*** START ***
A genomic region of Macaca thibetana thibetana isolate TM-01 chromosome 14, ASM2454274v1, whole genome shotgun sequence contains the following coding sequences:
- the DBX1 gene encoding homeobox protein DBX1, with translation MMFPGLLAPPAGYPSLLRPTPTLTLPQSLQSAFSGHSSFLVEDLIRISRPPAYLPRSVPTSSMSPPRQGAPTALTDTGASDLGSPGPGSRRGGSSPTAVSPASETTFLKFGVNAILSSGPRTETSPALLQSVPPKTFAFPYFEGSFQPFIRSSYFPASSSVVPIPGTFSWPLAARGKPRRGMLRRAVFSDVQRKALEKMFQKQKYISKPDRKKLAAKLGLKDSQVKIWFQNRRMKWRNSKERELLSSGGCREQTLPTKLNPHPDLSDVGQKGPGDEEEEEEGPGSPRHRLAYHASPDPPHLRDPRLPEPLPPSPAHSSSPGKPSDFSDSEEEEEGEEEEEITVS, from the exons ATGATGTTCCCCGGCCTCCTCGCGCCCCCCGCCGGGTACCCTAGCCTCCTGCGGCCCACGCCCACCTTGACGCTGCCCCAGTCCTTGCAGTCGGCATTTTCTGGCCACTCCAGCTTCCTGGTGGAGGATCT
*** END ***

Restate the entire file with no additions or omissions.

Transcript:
A genomic region of Macaca thibetana thibetana isolate TM-01 chromosome 14, ASM2454274v1, whole genome shotgun sequence contains the following coding sequences:
- the DBX1 gene encoding homeobox protein DBX1, with translation MMFPGLLAPPAGYPSLLRPTPTLTLPQSLQSAFSGHSSFLVEDLIRISRPPAYLPRSVPTSSMSPPRQGAPTALTDTGASDLGSPGPGSRRGGSSPTAVSPASETTFLKFGVNAILSSGPRTETSPALLQSVPPKTFAFPYFEGSFQPFIRSSYFPASSSVVPIPGTFSWPLAARGKPRRGMLRRAVFSDVQRKALEKMFQKQKYISKPDRKKLAAKLGLKDSQVKIWFQNRRMKWRNSKERELLSSGGCREQTLPTKLNPHPDLSDVGQKGPGDEEEEEEGPGSPRHRLAYHASPDPPHLRDPRLPEPLPPSPAHSSSPGKPSDFSDSEEEEEGEEEEEITVS, from the exons ATGATGTTCCCCGGCCTCCTCGCGCCCCCCGCCGGGTACCCTAGCCTCCTGCGGCCCACGCCCACCTTGACGCTGCCCCAGTCCTTGCAGTCGGCATTTTCTGGCCACTCCAGCTTCCTGGTGGAGGATCT